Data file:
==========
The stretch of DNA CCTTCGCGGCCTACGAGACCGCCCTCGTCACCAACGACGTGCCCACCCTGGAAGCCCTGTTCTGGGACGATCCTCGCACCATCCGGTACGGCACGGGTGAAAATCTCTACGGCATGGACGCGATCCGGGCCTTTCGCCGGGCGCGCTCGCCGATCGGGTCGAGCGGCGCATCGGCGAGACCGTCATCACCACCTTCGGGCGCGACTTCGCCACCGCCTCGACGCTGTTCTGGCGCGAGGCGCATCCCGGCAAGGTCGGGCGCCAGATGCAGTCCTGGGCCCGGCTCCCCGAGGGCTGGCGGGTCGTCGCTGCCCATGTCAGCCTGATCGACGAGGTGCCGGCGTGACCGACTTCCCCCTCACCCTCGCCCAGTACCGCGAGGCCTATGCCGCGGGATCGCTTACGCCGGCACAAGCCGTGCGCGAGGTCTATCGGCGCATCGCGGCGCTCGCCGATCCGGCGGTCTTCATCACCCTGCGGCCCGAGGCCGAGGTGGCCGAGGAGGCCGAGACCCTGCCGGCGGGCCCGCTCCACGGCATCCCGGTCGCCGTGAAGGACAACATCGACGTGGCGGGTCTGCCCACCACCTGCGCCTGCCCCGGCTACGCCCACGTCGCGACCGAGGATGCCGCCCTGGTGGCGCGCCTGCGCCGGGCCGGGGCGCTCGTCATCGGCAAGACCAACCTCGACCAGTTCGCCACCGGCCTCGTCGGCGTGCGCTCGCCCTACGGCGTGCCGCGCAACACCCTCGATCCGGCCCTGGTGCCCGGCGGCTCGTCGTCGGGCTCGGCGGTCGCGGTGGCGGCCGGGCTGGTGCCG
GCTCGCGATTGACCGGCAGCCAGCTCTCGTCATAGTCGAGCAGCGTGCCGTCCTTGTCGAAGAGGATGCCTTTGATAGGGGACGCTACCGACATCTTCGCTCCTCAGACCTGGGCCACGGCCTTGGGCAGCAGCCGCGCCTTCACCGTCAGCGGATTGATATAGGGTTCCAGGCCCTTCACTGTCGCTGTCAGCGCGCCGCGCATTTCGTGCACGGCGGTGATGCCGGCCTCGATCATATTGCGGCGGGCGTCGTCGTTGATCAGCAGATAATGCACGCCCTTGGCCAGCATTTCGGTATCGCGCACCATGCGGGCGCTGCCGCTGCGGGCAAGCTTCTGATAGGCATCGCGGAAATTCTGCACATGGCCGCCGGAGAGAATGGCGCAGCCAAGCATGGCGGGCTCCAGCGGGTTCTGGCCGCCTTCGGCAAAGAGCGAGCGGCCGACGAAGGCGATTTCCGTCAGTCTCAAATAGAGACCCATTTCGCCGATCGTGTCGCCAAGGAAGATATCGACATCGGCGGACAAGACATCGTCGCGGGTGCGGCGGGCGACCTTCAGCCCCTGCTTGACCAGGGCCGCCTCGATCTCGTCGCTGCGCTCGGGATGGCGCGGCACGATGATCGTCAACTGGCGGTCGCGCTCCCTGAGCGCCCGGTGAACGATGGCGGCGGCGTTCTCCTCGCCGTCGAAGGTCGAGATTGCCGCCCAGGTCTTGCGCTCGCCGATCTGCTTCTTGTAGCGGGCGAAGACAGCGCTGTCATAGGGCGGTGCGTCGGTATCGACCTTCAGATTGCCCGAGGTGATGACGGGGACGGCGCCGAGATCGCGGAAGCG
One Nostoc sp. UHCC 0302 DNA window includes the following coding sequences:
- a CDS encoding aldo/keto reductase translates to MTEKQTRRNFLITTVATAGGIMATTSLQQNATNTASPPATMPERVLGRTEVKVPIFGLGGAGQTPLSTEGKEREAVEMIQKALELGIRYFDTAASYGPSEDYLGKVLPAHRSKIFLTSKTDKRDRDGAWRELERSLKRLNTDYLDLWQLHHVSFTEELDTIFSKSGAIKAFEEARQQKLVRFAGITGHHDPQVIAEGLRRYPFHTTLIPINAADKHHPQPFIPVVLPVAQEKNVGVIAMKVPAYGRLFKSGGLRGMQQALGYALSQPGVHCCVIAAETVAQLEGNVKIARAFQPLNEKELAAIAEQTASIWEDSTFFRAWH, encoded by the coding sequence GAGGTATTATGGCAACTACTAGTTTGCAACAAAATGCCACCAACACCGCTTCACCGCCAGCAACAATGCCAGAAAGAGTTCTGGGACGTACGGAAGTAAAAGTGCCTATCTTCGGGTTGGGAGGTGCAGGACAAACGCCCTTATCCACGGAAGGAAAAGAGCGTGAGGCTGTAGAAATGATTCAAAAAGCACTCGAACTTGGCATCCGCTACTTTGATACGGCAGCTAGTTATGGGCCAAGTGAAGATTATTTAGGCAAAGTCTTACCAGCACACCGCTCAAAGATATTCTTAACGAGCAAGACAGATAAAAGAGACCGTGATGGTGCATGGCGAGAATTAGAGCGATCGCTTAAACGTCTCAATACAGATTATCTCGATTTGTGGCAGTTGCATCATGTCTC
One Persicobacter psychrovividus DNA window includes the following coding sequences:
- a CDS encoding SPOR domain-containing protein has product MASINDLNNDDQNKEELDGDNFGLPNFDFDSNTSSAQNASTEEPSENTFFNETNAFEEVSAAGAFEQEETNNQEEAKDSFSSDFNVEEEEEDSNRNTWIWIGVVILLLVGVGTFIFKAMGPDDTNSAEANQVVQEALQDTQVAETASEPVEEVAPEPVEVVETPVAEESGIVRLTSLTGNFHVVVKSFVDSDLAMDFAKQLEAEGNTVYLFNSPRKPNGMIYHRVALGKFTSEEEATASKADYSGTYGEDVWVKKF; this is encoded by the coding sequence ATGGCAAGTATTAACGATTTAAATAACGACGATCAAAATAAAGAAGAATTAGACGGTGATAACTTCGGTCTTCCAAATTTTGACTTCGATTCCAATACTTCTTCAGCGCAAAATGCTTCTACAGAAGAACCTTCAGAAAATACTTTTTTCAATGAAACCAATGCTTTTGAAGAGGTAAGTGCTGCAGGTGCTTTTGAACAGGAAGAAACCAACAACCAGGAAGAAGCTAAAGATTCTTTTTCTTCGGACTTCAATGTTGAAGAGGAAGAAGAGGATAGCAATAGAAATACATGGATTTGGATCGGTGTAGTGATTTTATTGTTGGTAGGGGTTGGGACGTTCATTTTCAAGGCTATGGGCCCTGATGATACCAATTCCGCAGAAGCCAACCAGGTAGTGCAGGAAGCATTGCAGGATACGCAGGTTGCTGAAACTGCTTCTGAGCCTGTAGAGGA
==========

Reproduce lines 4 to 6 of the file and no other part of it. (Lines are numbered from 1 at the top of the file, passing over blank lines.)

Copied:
- a CDS encoding aldo/keto reductase translates to MTEKQTRRNFLITTVATAGGIMATTSLQQNATNTASPPATMPERVLGRTEVKVPIFGLGGAGQTPLSTEGKEREAVEMIQKALELGIRYFDTAASYGPSEDYLGKVLPAHRSKIFLTSKTDKRDRDGAWRELERSLKRLNTDYLDLWQLHHVSFTEELDTIFSKSGAIKAFEEARQQKLVRFAGITGHHDPQVIAEGLRRYPFHTTLIPINAADKHHPQPFIPVVLPVAQEKNVGVIAMKVPAYGRLFKSGGLRGMQQALGYALSQPGVHCCVIAAETVAQLEGNVKIARAFQPLNEKELAAIAEQTASIWEDSTFFRAWH, encoded by the coding sequence GAGGTATTATGGCAACTACTAGTTTGCAACAAAATGCCACCAACACCGCTTCACCGCCAGCAACAATGCCAGAAAGAGTTCTGGGACGTACGGAAGTAAAAGTGCCTATCTTCGGGTTGGGAGGTGCAGGACAAACGCCCTTATCCACGGAAGGAAAAGAGCGTGAGGCTGTAGAAATGATTCAAAAAGCACTCGAACTTGGCATCCGCTACTTTGATACGGCAGCTAGTTATGGGCCAAGTGAAGATTATTTAGGCAAAGTCTTACCAGCACACCGCTCAAAGATATTCTTAACGAGCAAGACAGATAAAAGAGACCGTGATGGTGCATGGCGAGAATTAGAGCGATCGCTTAAACGTCTCAATACAGATTATCTCGATTTGTGGCAGTTGCATCATGTCTC
One Persicobacter psychrovividus DNA window includes the following coding sequences:
- a CDS encoding SPOR domain-containing protein has product MASINDLNNDDQNKEELDGDNFGLPNFDFDSNTSSAQNASTEEPSENTFFNETNAFEEVSAAGAFEQEETNNQEEAKDSFSSDFNVEEEEEDSNRNTWIWIGVVILLLVGVGTFIFKAMGPDDTNSAEANQVVQEALQDTQVAETASEPVEEVAPEPVEVVETPVAEESGIVRLTSLTGNFHVVVKSFVDSDLAMDFAKQLEAEGNTVYLFNSPRKPNGMIYHRVALGKFTSEEEATASKADYSGTYGEDVWVKKF; this is encoded by the coding sequence ATGGCAAGTATTAACGATTTAAATAACGACGATCAAAATAAAGAAGAATTAGACGGTGATAACTTCGGTCTTCCAAATTTTGACTTCGATTCCAATACTTCTTCAGCGCAAAATGCTTCTACAGAAGAACCTTCAGAAAATACTTTTTTCAATGAAACCAATGCTTTTGAAGAGGTAAGTGCTGCAGGTGCTTTTGAACAGGAAGAAACCAACAACCAGGAAGAAGCTAAAGATTCTTTTTCTTCGGACTTCAATGTTGAAGAGGAAGAAGAGGATAGCAATAGAAATACATGGATTTGGATCGGTGTAGTGATTTTATTGTTGGTAGGGGTTGGGACGTTCATTTTCAAGGCTATGGGCCCTGATGATACCAATTCCGCAGAAGCCAACCAGGTAGTGCAGGAAGCATTGCAGGATACGCAGGTTGCTGAAACTGCTTCTGAGCCTGTAGAGGA